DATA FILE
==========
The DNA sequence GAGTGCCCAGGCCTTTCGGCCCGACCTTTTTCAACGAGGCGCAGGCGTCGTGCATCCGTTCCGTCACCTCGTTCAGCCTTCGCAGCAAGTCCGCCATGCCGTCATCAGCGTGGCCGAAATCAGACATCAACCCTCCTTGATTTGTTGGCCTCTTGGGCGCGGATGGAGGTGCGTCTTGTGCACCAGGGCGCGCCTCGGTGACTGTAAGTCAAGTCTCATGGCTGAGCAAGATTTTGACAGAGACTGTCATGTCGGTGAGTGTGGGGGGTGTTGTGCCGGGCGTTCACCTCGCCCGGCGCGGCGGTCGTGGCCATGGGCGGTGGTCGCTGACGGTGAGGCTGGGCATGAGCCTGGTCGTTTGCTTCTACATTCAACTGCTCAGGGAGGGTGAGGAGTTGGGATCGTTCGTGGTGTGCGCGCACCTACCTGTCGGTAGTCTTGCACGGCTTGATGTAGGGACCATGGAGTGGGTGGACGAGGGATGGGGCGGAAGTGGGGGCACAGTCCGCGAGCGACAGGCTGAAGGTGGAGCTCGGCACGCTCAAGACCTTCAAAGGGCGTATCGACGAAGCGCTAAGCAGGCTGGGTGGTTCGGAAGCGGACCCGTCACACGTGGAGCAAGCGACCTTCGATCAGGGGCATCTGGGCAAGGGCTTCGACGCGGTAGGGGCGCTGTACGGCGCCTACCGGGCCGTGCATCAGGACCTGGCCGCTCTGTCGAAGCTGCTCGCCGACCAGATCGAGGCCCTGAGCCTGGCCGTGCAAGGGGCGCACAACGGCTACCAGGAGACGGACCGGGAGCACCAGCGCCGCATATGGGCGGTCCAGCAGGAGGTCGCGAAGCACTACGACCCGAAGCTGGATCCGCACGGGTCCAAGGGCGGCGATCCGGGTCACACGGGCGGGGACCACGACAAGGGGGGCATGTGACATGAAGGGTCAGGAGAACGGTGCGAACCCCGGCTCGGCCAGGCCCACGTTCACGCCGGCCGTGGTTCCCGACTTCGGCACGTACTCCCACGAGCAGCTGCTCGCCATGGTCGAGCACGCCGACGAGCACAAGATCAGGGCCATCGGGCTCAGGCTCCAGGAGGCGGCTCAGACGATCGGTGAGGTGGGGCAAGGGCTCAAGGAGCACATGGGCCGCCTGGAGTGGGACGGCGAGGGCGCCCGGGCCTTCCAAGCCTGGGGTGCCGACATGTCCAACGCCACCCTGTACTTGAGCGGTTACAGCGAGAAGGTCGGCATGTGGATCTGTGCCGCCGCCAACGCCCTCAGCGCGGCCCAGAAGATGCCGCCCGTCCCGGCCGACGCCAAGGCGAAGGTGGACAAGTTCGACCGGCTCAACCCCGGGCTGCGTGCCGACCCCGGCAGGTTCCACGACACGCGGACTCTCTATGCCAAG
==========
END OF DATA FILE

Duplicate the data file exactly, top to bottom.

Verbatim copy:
The DNA sequence GAGTGCCCAGGCCTTTCGGCCCGACCTTTTTCAACGAGGCGCAGGCGTCGTGCATCCGTTCCGTCACCTCGTTCAGCCTTCGCAGCAAGTCCGCCATGCCGTCATCAGCGTGGCCGAAATCAGACATCAACCCTCCTTGATTTGTTGGCCTCTTGGGCGCGGATGGAGGTGCGTCTTGTGCACCAGGGCGCGCCTCGGTGACTGTAAGTCAAGTCTCATGGCTGAGCAAGATTTTGACAGAGACTGTCATGTCGGTGAGTGTGGGGGGTGTTGTGCCGGGCGTTCACCTCGCCCGGCGCGGCGGTCGTGGCCATGGGCGGTGGTCGCTGACGGTGAGGCTGGGCATGAGCCTGGTCGTTTGCTTCTACATTCAACTGCTCAGGGAGGGTGAGGAGTTGGGATCGTTCGTGGTGTGCGCGCACCTACCTGTCGGTAGTCTTGCACGGCTTGATGTAGGGACCATGGAGTGGGTGGACGAGGGATGGGGCGGAAGTGGGGGCACAGTCCGCGAGCGACAGGCTGAAGGTGGAGCTCGGCACGCTCAAGACCTTCAAAGGGCGTATCGACGAAGCGCTAAGCAGGCTGGGTGGTTCGGAAGCGGACCCGTCACACGTGGAGCAAGCGACCTTCGATCAGGGGCATCTGGGCAAGGGCTTCGACGCGGTAGGGGCGCTGTACGGCGCCTACCGGGCCGTGCATCAGGACCTGGCCGCTCTGTCGAAGCTGCTCGCCGACCAGATCGAGGCCCTGAGCCTGGCCGTGCAAGGGGCGCACAACGGCTACCAGGAGACGGACCGGGAGCACCAGCGCCGCATATGGGCGGTCCAGCAGGAGGTCGCGAAGCACTACGACCCGAAGCTGGATCCGCACGGGTCCAAGGGCGGCGATCCGGGTCACACGGGCGGGGACCACGACAAGGGGGGCATGTGACATGAAGGGTCAGGAGAACGGTGCGAACCCCGGCTCGGCCAGGCCCACGTTCACGCCGGCCGTGGTTCCCGACTTCGGCACGTACTCCCACGAGCAGCTGCTCGCCATGGTCGAGCACGCCGACGAGCACAAGATCAGGGCCATCGGGCTCAGGCTCCAGGAGGCGGCTCAGACGATCGGTGAGGTGGGGCAAGGGCTCAAGGAGCACATGGGCCGCCTGGAGTGGGACGGCGAGGGCGCCCGGGCCTTCCAAGCCTGGGGTGCCGACATGTCCAACGCCACCCTGTACTTGAGCGGTTACAGCGAGAAGGTCGGCATGTGGATCTGTGCCGCCGCCAACGCCCTCAGCGCGGCCCAGAAGATGCCGCCCGTCCCGGCCGACGCCAAGGCGAAGGTGGACAAGTTCGACCGGCTCAACCCCGGGCTGCGTGCCGACCCCGGCAGGTTCCACGACACGCGGACTCTCTATGCCAAG